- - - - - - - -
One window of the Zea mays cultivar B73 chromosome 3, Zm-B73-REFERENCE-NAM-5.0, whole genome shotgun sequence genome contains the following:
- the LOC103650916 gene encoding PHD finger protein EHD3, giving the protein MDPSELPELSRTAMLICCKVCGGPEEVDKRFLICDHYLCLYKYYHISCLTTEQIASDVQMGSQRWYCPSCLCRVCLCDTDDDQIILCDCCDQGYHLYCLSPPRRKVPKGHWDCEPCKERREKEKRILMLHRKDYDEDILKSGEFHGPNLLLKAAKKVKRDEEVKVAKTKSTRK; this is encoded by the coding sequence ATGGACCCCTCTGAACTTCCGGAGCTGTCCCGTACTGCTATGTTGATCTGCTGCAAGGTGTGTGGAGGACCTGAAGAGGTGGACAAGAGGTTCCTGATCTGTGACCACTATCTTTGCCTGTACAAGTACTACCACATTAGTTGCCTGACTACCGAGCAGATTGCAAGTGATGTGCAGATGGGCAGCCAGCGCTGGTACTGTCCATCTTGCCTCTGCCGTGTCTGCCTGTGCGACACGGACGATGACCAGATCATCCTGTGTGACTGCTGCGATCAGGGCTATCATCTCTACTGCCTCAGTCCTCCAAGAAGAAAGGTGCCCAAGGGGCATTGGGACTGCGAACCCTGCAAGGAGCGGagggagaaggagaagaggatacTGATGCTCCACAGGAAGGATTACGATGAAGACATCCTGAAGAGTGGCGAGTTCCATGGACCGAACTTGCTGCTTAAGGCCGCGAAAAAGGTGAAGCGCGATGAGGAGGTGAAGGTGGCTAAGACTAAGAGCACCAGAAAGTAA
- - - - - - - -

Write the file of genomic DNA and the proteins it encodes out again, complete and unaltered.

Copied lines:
One window of the Zea mays cultivar B73 chromosome 3, Zm-B73-REFERENCE-NAM-5.0, whole genome shotgun sequence genome contains the following:
- the LOC103650916 gene encoding PHD finger protein EHD3, giving the protein MDPSELPELSRTAMLICCKVCGGPEEVDKRFLICDHYLCLYKYYHISCLTTEQIASDVQMGSQRWYCPSCLCRVCLCDTDDDQIILCDCCDQGYHLYCLSPPRRKVPKGHWDCEPCKERREKEKRILMLHRKDYDEDILKSGEFHGPNLLLKAAKKVKRDEEVKVAKTKSTRK; this is encoded by the coding sequence ATGGACCCCTCTGAACTTCCGGAGCTGTCCCGTACTGCTATGTTGATCTGCTGCAAGGTGTGTGGAGGACCTGAAGAGGTGGACAAGAGGTTCCTGATCTGTGACCACTATCTTTGCCTGTACAAGTACTACCACATTAGTTGCCTGACTACCGAGCAGATTGCAAGTGATGTGCAGATGGGCAGCCAGCGCTGGTACTGTCCATCTTGCCTCTGCCGTGTCTGCCTGTGCGACACGGACGATGACCAGATCATCCTGTGTGACTGCTGCGATCAGGGCTATCATCTCTACTGCCTCAGTCCTCCAAGAAGAAAGGTGCCCAAGGGGCATTGGGACTGCGAACCCTGCAAGGAGCGGagggagaaggagaagaggatacTGATGCTCCACAGGAAGGATTACGATGAAGACATCCTGAAGAGTGGCGAGTTCCATGGACCGAACTTGCTGCTTAAGGCCGCGAAAAAGGTGAAGCGCGATGAGGAGGTGAAGGTGGCTAAGACTAAGAGCACCAGAAAGTAA